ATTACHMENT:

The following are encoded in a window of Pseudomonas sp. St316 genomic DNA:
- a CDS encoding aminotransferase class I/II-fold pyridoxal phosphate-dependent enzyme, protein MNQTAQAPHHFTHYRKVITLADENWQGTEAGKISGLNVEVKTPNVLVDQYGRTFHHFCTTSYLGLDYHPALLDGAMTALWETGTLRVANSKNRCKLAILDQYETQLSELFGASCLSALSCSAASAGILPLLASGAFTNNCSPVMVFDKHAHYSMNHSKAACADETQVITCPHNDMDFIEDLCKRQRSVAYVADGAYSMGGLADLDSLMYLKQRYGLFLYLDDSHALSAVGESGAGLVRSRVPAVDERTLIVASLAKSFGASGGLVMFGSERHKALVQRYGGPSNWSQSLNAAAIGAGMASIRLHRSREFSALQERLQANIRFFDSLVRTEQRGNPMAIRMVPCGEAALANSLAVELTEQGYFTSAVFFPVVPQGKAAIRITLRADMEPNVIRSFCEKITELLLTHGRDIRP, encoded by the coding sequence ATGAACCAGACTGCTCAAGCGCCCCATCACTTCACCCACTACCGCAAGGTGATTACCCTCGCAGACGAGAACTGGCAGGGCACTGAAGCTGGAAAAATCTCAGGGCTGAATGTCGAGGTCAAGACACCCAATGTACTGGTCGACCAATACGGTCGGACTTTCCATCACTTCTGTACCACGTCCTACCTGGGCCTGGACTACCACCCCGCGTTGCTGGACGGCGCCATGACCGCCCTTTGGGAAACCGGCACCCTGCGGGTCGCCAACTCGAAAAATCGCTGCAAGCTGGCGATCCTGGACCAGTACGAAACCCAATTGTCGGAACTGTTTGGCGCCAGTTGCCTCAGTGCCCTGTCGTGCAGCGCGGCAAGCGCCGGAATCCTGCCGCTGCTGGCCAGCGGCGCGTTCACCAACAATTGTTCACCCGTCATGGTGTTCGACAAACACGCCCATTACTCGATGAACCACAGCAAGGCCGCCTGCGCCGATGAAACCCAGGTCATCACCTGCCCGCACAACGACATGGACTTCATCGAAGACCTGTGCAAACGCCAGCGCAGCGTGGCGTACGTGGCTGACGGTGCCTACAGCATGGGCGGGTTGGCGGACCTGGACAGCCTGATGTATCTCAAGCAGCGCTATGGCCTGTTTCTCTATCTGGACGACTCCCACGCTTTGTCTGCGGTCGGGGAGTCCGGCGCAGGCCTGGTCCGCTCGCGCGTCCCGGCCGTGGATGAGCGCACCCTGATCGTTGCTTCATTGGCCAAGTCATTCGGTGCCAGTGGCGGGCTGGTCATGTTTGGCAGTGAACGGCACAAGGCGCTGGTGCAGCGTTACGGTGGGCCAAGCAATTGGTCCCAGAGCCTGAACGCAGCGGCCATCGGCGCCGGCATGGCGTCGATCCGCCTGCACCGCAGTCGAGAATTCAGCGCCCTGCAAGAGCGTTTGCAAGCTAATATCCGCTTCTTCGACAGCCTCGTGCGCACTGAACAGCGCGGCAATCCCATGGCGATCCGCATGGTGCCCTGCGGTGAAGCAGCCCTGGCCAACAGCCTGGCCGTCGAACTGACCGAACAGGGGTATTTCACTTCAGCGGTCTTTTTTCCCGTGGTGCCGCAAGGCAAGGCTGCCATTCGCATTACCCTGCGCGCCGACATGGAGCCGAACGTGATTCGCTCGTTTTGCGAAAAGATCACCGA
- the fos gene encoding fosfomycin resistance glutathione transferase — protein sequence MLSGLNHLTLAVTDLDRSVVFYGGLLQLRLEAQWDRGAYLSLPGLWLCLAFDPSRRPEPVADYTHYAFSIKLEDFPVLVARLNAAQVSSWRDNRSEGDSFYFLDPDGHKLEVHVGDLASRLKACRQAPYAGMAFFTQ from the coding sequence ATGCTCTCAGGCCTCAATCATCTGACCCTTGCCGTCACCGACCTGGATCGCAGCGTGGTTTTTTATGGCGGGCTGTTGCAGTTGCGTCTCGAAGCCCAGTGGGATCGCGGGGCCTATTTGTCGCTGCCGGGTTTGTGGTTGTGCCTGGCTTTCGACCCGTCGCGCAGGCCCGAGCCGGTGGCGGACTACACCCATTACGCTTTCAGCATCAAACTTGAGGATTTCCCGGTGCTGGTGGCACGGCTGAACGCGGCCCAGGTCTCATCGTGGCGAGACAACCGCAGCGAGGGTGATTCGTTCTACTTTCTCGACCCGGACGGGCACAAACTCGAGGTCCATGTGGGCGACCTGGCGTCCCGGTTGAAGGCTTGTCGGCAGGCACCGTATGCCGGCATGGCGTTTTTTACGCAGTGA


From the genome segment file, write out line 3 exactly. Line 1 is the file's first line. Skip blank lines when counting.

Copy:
- the fos gene encoding fosfomycin resistance glutathione transferase — protein sequence MLSGLNHLTLAVTDLDRSVVFYGGLLQLRLEAQWDRGAYLSLPGLWLCLAFDPSRRPEPVADYTHYAFSIKLEDFPVLVARLNAAQVSSWRDNRSEGDSFYFLDPDGHKLEVHVGDLASRLKACRQAPYAGMAFFTQ from the coding sequence ATGCTCTCAGGCCTCAATCATCTGACCCTTGCCGTCACCGACCTGGATCGCAGCGTGGTTTTTTATGGCGGGCTGTTGCAGTTGCGTCTCGAAGCCCAGTGGGATCGCGGGGCCTATTTGTCGCTGCCGGGTTTGTGGTTGTGCCTGGCTTTCGACCCGTCGCGCAGGCCCGAGCCGGTGGCGGACTACACCCATTACGCTTTCAGCATCAAACTTGAGGATTTCCCGGTGCTGGTGGCACGGCTGAACGCGGCCCAGGTCTCATCGTGGCGAGACAACCGCAGCGAGGGTGATTCGTTCTACTTTCTCGACCCGGACGGGCACAAACTCGAGGTCCATGTGGGCGACCTGGCGTCCCGGTTGAAGGCTTGTCGGCAGGCACCGTATGCCGGCATGGCGTTTTTTACGCAGTGA